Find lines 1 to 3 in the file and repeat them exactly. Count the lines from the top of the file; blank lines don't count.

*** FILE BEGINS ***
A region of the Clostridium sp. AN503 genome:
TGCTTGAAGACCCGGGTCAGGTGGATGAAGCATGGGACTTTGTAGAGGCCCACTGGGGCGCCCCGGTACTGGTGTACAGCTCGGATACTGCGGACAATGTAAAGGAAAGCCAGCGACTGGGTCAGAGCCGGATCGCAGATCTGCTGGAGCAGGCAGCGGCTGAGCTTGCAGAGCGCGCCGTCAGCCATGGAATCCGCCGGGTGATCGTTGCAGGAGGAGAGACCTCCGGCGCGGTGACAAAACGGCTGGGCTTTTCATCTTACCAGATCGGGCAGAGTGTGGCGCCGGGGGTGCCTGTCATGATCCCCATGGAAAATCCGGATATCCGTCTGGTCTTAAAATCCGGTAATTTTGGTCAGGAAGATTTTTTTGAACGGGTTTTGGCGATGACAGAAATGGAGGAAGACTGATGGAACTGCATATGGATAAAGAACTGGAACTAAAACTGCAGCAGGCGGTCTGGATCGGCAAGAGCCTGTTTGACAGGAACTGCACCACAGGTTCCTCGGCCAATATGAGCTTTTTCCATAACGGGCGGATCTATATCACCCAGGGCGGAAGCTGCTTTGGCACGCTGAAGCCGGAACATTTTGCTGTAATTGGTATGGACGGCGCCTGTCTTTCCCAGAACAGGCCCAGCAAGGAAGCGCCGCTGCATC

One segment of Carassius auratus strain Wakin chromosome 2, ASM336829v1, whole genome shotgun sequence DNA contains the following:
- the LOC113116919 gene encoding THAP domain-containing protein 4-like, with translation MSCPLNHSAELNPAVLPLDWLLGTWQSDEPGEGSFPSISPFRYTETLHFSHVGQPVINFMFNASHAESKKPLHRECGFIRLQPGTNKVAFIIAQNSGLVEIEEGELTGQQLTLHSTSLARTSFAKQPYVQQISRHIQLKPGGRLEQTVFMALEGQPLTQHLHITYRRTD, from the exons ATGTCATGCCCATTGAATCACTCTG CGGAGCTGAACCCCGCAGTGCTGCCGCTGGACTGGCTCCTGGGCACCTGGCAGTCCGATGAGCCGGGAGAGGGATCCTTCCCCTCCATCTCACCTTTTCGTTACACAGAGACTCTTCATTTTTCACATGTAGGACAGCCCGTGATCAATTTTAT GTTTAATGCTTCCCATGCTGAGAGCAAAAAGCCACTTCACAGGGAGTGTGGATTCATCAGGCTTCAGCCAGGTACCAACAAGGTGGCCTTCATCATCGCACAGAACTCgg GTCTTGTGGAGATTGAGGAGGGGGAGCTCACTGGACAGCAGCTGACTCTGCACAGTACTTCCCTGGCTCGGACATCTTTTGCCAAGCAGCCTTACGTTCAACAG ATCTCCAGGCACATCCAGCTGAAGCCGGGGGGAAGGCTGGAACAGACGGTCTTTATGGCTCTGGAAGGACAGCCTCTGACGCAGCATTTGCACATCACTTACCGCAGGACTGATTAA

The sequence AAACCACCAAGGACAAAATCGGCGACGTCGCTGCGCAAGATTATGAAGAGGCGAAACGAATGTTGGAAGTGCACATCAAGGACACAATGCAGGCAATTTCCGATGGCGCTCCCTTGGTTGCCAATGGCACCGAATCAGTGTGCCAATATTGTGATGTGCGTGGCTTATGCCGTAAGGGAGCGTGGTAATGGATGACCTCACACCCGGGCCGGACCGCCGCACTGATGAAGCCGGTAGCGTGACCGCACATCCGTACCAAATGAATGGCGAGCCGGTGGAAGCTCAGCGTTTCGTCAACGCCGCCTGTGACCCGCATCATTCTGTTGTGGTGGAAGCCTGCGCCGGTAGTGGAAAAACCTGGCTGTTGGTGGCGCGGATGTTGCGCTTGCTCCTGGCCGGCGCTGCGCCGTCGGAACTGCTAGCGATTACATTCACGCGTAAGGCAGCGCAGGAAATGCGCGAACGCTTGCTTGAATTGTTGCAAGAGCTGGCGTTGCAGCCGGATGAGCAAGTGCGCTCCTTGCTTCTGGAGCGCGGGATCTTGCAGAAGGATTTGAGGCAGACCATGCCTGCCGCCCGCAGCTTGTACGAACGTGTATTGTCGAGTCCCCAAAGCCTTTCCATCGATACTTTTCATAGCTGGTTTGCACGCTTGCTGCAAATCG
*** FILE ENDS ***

A region of the Clostridium sp. AN503 genome:
TGCTTGAAGACCCGGGTCAGGTGGATGAAGCATGGGACTTTGTAGAGGCCCACTGGGGCGCCCCGGTACTGGTGTACAGCTCGGATACTGCGGACAATGTAAAGGAAAGCCAGCGACTGGGTCAGAGCCGGATCGCAGATCTGCTGGAGCAGGCAGCGGCTGAGCTTGCAGAGCGCGCCGTCAGCCATGGAATCCGCCGGGTGATCGTTGCAGGAGGAGAGACCTCCGGCGCGGTGACAAAACGGCTGGGCTTTTCATCTTACCAGATCGGGCAGAGTGTGGCGCCGGGGGTGCCTGTCATGATCCCCATGGAAAATCCGGATATCCGTCTGGTCTTAAAATCCGGTAATTTTGGTCAGGAAGATTTTTTTGAACGGGTTTTGGCGATGACAGAAATGGAGGAAGACTGATGGAACTGCATATGGATAAAGAACTGGAACTAAAACTGCAGCAGGCGGTCTGGATCGGCAAGAGCCTGTTTGACAGGAACTGCACCACAGGTTCCTCGGCCAATATGAGCTTTTTCCATAACGGGCGGATCTATATCACCCAGGGCGGAAGCTGCTTTGGCACGCTGAAGCCGGAACATTTTGCTGTAATTGGTATGGACGGCGCCTGTCTTTCCCAGAACAGGCCCAGCAAGGAAGCGCCGCTGCATC

One segment of Carassius auratus strain Wakin chromosome 2, ASM336829v1, whole genome shotgun sequence DNA contains the following: